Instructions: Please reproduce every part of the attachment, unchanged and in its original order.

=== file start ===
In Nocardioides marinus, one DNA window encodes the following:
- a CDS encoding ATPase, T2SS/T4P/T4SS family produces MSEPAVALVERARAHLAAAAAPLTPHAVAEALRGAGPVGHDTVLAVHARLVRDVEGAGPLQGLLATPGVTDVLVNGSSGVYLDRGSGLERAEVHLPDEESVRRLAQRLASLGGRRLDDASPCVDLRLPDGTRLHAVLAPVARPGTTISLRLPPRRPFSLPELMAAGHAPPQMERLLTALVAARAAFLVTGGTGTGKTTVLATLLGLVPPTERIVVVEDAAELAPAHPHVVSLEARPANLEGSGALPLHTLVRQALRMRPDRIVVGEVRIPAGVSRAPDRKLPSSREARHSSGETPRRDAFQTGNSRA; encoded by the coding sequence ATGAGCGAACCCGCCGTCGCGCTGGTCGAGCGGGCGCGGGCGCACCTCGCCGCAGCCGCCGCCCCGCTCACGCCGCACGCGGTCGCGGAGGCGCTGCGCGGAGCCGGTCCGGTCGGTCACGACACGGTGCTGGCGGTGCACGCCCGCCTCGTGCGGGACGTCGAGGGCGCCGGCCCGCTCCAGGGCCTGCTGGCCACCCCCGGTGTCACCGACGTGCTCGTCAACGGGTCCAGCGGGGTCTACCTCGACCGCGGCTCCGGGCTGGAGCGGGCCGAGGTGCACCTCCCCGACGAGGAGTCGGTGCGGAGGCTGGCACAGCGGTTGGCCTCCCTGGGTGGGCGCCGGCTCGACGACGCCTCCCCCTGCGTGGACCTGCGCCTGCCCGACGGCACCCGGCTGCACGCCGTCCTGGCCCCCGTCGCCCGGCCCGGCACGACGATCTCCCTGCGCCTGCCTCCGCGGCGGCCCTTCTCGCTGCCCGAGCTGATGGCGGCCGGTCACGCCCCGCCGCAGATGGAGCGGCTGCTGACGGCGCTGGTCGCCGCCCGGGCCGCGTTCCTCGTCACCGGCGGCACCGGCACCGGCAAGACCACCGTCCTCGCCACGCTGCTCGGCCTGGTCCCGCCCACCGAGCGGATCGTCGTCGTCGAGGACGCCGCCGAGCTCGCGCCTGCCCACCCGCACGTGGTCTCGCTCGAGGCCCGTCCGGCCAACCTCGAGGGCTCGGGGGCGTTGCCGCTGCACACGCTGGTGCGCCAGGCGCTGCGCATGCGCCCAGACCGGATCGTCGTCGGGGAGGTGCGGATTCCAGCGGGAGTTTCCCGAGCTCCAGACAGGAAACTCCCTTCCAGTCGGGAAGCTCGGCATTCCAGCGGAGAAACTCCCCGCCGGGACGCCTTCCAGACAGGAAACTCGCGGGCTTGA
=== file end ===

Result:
In Nocardioides marinus, one DNA window encodes the following:
- a CDS encoding ATPase, T2SS/T4P/T4SS family produces MSEPAVALVERARAHLAAAAAPLTPHAVAEALRGAGPVGHDTVLAVHARLVRDVEGAGPLQGLLATPGVTDVLVNGSSGVYLDRGSGLERAEVHLPDEESVRRLAQRLASLGGRRLDDASPCVDLRLPDGTRLHAVLAPVARPGTTISLRLPPRRPFSLPELMAAGHAPPQMERLLTALVAARAAFLVTGGTGTGKTTVLATLLGLVPPTERIVVVEDAAELAPAHPHVVSLEARPANLEGSGALPLHTLVRQALRMRPDRIVVGEVRIPAGVSRAPDRKLPSSREARHSSGETPRRDAFQTGNSRA; encoded by the coding sequence ATGAGCGAACCCGCCGTCGCGCTGGTCGAGCGGGCGCGGGCGCACCTCGCCGCAGCCGCCGCCCCGCTCACGCCGCACGCGGTCGCGGAGGCGCTGCGCGGAGCCGGTCCGGTCGGTCACGACACGGTGCTGGCGGTGCACGCCCGCCTCGTGCGGGACGTCGAGGGCGCCGGCCCGCTCCAGGGCCTGCTGGCCACCCCCGGTGTCACCGACGTGCTCGTCAACGGGTCCAGCGGGGTCTACCTCGACCGCGGCTCCGGGCTGGAGCGGGCCGAGGTGCACCTCCCCGACGAGGAGTCGGTGCGGAGGCTGGCACAGCGGTTGGCCTCCCTGGGTGGGCGCCGGCTCGACGACGCCTCCCCCTGCGTGGACCTGCGCCTGCCCGACGGCACCCGGCTGCACGCCGTCCTGGCCCCCGTCGCCCGGCCCGGCACGACGATCTCCCTGCGCCTGCCTCCGCGGCGGCCCTTCTCGCTGCCCGAGCTGATGGCGGCCGGTCACGCCCCGCCGCAGATGGAGCGGCTGCTGACGGCGCTGGTCGCCGCCCGGGCCGCGTTCCTCGTCACCGGCGGCACCGGCACCGGCAAGACCACCGTCCTCGCCACGCTGCTCGGCCTGGTCCCGCCCACCGAGCGGATCGTCGTCGTCGAGGACGCCGCCGAGCTCGCGCCTGCCCACCCGCACGTGGTCTCGCTCGAGGCCCGTCCGGCCAACCTCGAGGGCTCGGGGGCGTTGCCGCTGCACACGCTGGTGCGCCAGGCGCTGCGCATGCGCCCAGACCGGATCGTCGTCGGGGAGGTGCGGATTCCAGCGGGAGTTTCCCGAGCTCCAGACAGGAAACTCCCTTCCAGTCGGGAAGCTCGGCATTCCAGCGGAGAAACTCCCCGCCGGGACGCCTTCCAGACAGGAAACTCGCGGGCTTGA